ReKindle Your Love for Real Books 

We can all recall the scene in the 1998 movie, “You’ve Got Mail” where Meg Ryan drags her sad little Indie bookstore doorbell down the deserted street after being forced out of business by Tom Hanks’ big bad bookstore. It’s now 2020, and that bookstore market has seen its share of plot twists: Independents have been gobbled by Borders bookstores who’ve been gobbled by Barnes & Noble who’ve been henpecked by Amazon who’s now opening its own physical bookstores across the country. It’s been a tumultuous ride, but the good news for bibliophiles is that real books are an actual trendy thing again.  

For the past several years, independent bookstores have been thriving, and print sales are rising while e-book sales are declining. According to the American Booksellers Association (ABA), independent booksellers are doing better overall and trending upward. Even Barnes & Noble, the largest bookstore chain in the U.S., might be rescued. It was recently acquired by the hedge fund Elliott Advisors in a move that publishers and agents hope will save the giant from collapse.

Analysts believe that indie bookstores are doing better because customers are making a conscious effort to support local stores. Customers have developed a fondness and a connection to their favorite indies where they have fostered relationships with owners, staff and fellow devotees – people who also appreciate the experience of real books, touching them, smelling them, toting them, discussing them, showcasing them or passing them on. Social media has also become instrumental in building relationships and helping indie sales.

The ABA states that bookstore membership has grown, helped by the fact that more people are reading printed books than electronic versions. It states that “indie booksellers remain a resilient and entrepreneurial group, and independent bookstores offer a unique and unparalleled opportunity for the discovery of new authors and great writing.”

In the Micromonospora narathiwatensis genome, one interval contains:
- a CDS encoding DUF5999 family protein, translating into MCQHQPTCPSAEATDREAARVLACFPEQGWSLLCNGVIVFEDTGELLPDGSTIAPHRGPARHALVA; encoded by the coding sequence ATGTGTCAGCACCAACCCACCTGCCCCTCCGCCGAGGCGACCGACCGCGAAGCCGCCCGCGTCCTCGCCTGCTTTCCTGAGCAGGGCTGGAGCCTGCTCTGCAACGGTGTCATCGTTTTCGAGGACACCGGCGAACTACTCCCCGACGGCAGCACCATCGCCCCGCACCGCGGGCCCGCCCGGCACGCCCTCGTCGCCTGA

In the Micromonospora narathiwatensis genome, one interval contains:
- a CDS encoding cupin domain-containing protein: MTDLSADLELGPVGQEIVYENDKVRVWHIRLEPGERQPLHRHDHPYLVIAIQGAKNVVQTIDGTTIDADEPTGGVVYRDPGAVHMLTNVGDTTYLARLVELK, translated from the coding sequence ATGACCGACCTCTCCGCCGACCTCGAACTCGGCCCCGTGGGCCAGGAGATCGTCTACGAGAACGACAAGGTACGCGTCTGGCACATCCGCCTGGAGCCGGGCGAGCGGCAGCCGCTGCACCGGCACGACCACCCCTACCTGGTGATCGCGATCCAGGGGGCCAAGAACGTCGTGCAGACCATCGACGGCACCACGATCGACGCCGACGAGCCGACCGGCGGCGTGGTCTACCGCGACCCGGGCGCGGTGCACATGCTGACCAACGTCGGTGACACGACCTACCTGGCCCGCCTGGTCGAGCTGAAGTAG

Locally, booklovers can frequent a variety of sites (see sidebar) to discover—or rediscover—often with a coffee shop inside or at least nearby. Booklovers can also check out Johnson County’s public libraries, which are undergoing a 20-year comprehensive library master plan to adapt and modernize existing buildings (or to build new ones where necessary) to accommodate forecasted population growth. The Monticello library branch in Shawnee was the first to undergo the upgrade in 2018, followed by the Lenexa City Center this past June 2019. The new 40,000 square foot building occupies two floors at the Lenexa campus and is a striking and beautiful facility to enjoy. (The Blue Valley branch is purported to be next on the list.)  

If your new year’s resolutions included “Read more books,” Kansas City has you booklovers covered.

Try these area bookstores:

Barnes & Noble Booksellers

Multiple locations, including

Town Center 
(913) 491-4535 

Oak Park Mall
(913) 492-8187

Rainy Day Books 

2706 W 53rd St., Fairway
(913) 384-3126

Green Door Book & Gift Shop

11800 W Railroad Ave., Overland Park
(913) 766-8646

Trinity House Catholic Bookstore 

6731 W 119th St., Overland Park
(913) 652-0080

Half-Price Books

Various locations, including Olathe Station
(913) 829-9959

Prospero’s Books 

1800 W 39th St., KC
(816) 531-9673

Higher Grounds Cafe 

3523 E Red Bridge Rd., KC
(816) 763-6220

Mardel Christian & Education

7102 W 119th St, Overland Park 
(913) 498-0739

The Well Bookstore

Leawood, KS
(913) 897-0120

Aquarius Bookstore

3936 Broadway Blvd., KCMO
(816) 931-6303

Afterword Tavern & Shelves

1834 Grand Blvd., Crossroads
(816) 569-3001

K.D.’s Books

241 SE Main St., KC
(816) 525-1366

Our Daily Nada

304 Delaware, Rivermarket
(816) 982-9230

Wise Blood Booksellers

300 Westport Rd., Westport
(816) 800-6014

Willa’s Books 

1734 E 63rd St., KC
(816) 419-1051

Anastasia’s Books 

10416 E 63rd St., KC 
(816) 356-8300

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